San Dog Sailor said...

I've seen the lady and she is definitely worth it. And now, he'll pay the price.

Anonymous said...

Unlike the PONCE CO who "failed to properly handle a loaded weapon during a security alert which endangered some of her crew", this guy had no problem handling his weapon. Little head wins again. DUMB.

LCDRLDO

Anonymous said...

What about the presumption of innocence until proven guilty? Whatever happened to that?

CWO4 Brian Ashpole, USN-Retired said...

To the 9:50 AM Anonymous comment:
It has nothing to do with innocence or guilt in a court of law. This is not a justice issue - it's a trust and confidence issue. Every commissioned officer serves at the pleasure of the President. Each one of us receives our commision with the following words: "the President of the United States, reposing SPECIAL TRUST AND CONFIDENCE in .... , does hereby commission ...., as a .... (or words to that effect). Failure on the Officer's part means that they must go. We are entrusted with leading the nation's best and brightest, therefore, the standard for leading these men and women must be very high.

Anonymous said...

ANCHOR UP OFFICERS!!!

Anonymous said...

Anon @ 12:37

"Anchor up' is an admonition for the Chiefs's domain.

Might tell this guy to "Eagle Up" or "officer up".

Anonymous said...

@ Anon 1:27 PM

Yeah but it seems that they really need to "Anchor Up" more than the Chiefs' Mess!

That "Anchor Up" phase truly is an [abomination] as far as I am concerned when it is used to address a Chief Petty Officer...

s said...

"Innocent until proven guilty" is a trial presumption. Like the CSG commander who relieved him, we are not bound by this tenet in our everyday lives.

Anonymous said...

Anon @ 1:46 Take your displeasure with the term to the MCPON.

CAPT, USN/1110 Ret said...

Wow, I was impressed with all his big awards: a Defense Superior Service medal, 3 LOM's, and 2 MSM's, etc. - You would think with all that they would have cut him some more slack. Seriously it is a shame that after achieving so much and being recognized for it, an error in judgement would be his down fall. I feel sorry for him and his family, but when you are in that position much is expected of you.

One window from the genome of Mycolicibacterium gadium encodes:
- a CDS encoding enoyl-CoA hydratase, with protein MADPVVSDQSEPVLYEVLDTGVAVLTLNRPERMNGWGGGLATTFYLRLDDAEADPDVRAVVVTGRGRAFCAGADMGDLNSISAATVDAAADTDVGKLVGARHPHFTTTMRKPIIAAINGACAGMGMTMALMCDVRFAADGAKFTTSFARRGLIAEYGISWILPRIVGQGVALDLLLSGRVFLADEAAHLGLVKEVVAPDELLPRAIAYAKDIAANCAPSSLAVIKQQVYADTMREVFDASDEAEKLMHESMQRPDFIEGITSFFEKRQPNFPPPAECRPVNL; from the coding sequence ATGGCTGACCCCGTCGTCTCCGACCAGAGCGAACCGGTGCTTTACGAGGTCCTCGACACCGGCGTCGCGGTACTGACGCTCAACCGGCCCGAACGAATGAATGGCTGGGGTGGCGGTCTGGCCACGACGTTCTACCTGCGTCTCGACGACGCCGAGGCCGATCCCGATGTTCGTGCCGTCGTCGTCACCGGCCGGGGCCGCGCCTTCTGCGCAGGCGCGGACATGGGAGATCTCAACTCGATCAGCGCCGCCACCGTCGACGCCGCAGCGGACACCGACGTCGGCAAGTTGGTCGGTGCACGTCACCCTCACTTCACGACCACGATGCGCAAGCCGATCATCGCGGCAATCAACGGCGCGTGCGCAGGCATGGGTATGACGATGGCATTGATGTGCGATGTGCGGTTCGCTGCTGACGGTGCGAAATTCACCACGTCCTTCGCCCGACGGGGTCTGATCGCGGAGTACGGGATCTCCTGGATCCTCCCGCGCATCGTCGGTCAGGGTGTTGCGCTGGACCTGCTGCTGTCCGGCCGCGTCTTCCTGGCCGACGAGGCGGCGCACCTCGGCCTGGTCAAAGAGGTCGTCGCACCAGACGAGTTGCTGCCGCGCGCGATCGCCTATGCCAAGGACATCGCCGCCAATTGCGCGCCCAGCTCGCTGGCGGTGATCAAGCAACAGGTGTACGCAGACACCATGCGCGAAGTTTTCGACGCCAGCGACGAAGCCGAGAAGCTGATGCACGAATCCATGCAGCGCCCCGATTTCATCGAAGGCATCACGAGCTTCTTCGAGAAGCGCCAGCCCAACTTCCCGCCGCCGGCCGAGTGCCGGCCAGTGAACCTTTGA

STGCS (RET) said...

You lose the trust of your superiors when you decide that having a relationship with a crew member...regardless of circumstances, regardless of rank, regardless period. The Sailor's assigned to that Captain are Sailor's not possible dates or hookups. Get your acts togethers!

Retired SCPO USN

Anonymous said...

Re: CAPT/1110/RET...
Impressed with his awards? Cut him some slack? In that position, much is expected of you? Wow!?!? Based on your idiotic comments, I can only presume two things: 1) you never had Command (thank goodness), and 2) you never got caught. Bottom line here in case you haven't figured it out (which you obviously have not)...YOU DON'T HUMP THE HELP!

pbchris said...

Served with him as my CO for his tour on the Sentry. Superb Captain and Leader. Its a shame to see him go out like this. He was always the soft spoken but carries a big stick type. The crew loved him and would do anything for him, which is evident by his numerous Battle "E" awards. Wish him the best of luck but as stated you cant sleep with the help (regardless of what they look like).

Anonymous said...

I agree that he made a supreme error in judgement, the Navy's standards are solid pertaining to fraternization and adultery but I really can't get past all this don't sleep with the help terminology....I am so tired of enlisted people getting treated like they are underage or too dumb to make decisions about their own lives. Look at the calendar things have changed, it may not be for the better for the Military but it is nonetheless a fact.

Anonymous said...

Served in his wardroom on BENFOLD, great CO. Really surprised and sad to hear this.

Anonymous said...

Do your research. The relationship was with a civilian.... not "the help." A civilian who was still off-limits per Navy rules. This is a fact.

Anonymous said...

Anon @ 11:09 AM

Still researching....I still think she was 'help'.

Anonymous said...

@ May 24, 2011 5:34 PM
BENFOLD guy:

BENFOLD COs have been hit and miss. Mark Ferguson/Mike Abrashoff. Your guy seems to be another 'miss'.